Cambridge dictionary describes Access as the right or opportunity to use or look at something and Inclusion as the idea that everyone should be able to use the same facilities, take part in the same activities, and enjoy the same experiences, including people who have a disability or other disadvantage.
To me, art, design, crafts, music, dance, performances, museums, monuments and sites are ideal places to let go and be carefree. Wouldn’t you agree? Doesn’t a beautiful painting or a crumbling arch give you a high? It does to me, all the time 🙂 So why not create opportunities of inclusion where views from the past are made accessible to many, many more people? Keeping that in mind, I have embarked on a journey of unravelling some hidded stories, memories and moments from the past so carefully preserved in our museums that we have nearly forgotten their existence. This is the first of a series of small posts marking some dots in this journey.
Niyati and I took a set of workshops for the NGO Hamaara Sapna on 17th April, it was followed by a visit to the CSMVS Museum on 18th April – the World Heritage Day. The NGO, established in 2012 by Mrs Minal Bajaj, comprises of women living in Tardeo and Dharavi as its respondents. They come to the centres in these densely populated areas of Mumbai to share their joys and pain, their sorrows and laughter, and most importantly, with the knowledge that they have a home away from home. They might live in troubled situations at home but here for a few hours they can live in a trouble – free space – both physical and mental.
Isn’t that what we all need in these stressful times? A place we can call home where our duties and responsibilities are negligible and engagement with others is more.
That’s why the idea of the workshops to make them connect to their immediate environments, to soak in the rich tradition and heritage that the country they live came to me easily. If they are aware of spaces where they can be themselves then they might like to go to a museum! After all, a museum is a space of connecting to ourselves through the past. Niyati just loved the objective of the NGO, how simple it was! Why do we always think of an end to everything we do and not enjoy the process? With these thoughts in mind, we worked on the presentations, with video links and samples of textiles to illustrate our discussions. We had decided not to preach but to share. Niyati helped everyone understand colour through hands-on activities. There were giggles, jokes and a lot laughter when Niyati was making them put paint to paper, after nearly 30 years for some.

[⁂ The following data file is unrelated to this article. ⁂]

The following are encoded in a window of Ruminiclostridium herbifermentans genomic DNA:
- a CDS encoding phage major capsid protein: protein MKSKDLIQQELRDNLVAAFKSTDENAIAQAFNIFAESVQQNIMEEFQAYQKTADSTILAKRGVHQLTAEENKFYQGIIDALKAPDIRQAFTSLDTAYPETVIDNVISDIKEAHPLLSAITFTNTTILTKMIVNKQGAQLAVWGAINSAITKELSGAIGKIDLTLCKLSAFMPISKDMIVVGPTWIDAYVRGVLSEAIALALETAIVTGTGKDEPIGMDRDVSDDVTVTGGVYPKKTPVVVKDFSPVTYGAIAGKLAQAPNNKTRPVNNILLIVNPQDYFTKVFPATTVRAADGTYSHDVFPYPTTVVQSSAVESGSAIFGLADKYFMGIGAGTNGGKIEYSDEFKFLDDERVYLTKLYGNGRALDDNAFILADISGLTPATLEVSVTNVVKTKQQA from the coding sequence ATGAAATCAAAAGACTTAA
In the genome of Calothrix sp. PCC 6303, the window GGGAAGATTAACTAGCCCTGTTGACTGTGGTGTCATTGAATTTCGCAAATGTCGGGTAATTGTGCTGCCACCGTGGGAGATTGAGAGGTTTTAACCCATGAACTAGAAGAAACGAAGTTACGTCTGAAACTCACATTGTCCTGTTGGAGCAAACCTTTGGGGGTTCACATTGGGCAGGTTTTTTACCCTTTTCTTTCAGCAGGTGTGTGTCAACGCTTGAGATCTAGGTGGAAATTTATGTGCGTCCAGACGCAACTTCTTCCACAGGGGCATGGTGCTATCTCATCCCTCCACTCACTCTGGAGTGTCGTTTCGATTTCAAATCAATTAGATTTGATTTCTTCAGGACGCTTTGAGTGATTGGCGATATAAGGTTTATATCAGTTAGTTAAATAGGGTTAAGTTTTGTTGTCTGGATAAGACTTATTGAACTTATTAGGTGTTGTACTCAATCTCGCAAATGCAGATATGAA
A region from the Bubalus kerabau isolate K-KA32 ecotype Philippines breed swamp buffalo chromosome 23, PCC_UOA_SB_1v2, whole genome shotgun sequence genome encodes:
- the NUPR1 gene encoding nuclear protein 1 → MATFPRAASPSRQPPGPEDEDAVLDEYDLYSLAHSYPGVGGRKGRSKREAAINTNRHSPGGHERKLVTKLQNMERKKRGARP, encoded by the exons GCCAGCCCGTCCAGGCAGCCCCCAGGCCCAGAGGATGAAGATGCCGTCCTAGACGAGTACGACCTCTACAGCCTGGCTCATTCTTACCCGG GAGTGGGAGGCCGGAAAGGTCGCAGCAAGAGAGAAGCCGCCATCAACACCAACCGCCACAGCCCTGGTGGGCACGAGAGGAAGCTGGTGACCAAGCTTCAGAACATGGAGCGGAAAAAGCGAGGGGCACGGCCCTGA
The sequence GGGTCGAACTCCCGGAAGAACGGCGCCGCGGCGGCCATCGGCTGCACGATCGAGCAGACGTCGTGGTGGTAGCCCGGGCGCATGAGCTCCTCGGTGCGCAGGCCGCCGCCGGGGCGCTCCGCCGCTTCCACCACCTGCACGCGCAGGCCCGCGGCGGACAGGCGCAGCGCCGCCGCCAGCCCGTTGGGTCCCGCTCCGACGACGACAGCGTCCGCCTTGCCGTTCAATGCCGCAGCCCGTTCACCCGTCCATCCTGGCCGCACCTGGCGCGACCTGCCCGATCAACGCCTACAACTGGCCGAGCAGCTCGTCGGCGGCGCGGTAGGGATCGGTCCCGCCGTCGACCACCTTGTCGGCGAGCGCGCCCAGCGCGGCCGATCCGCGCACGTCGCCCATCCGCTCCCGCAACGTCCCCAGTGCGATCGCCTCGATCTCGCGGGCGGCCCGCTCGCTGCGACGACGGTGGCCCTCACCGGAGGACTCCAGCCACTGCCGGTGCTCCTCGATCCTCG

Though we were physically exhausted with the workshops, I was looking forward to the visit to CSMVS the next day. When I reached the group had already entered the museum and were happily playing with one of the interactives in the Sculpture Gallery like little children. For nearly all of them this was a first time exposure to a museum hence the joy of experiencing such a world was so pure. After leading them through the Miniature Painting Gallery where they were attracted to the natural dyes, samples and videos of making the Paintings, we finally went to the Textile Gallery. The entire group of around 60 women were so thrilled that they decided to go back home and start creating garments and other accessories for themselves and their families, against buying readymade stuff.
Before leaving, they were thankful for letting them into this world of the past 🙂 What was the most crucial takeaway from this two days? We could work together to realise that past is not something that is an untouchable entity but something that is present in our lives and will be there for us to cherish forever.
Many thanks to Ms Minal Bajaj, Ms Sheetal Bajaj, Ms Mrunal Samant, Ms Parul, Mr Akshay and Mr Vishal for giving us this opportunity and extending your space, support and help. We hope your respondents have also enjoyed the workshops and the museum visit.
This is how we found the women of Hamaara Sapna – as if they were living a dream 🙂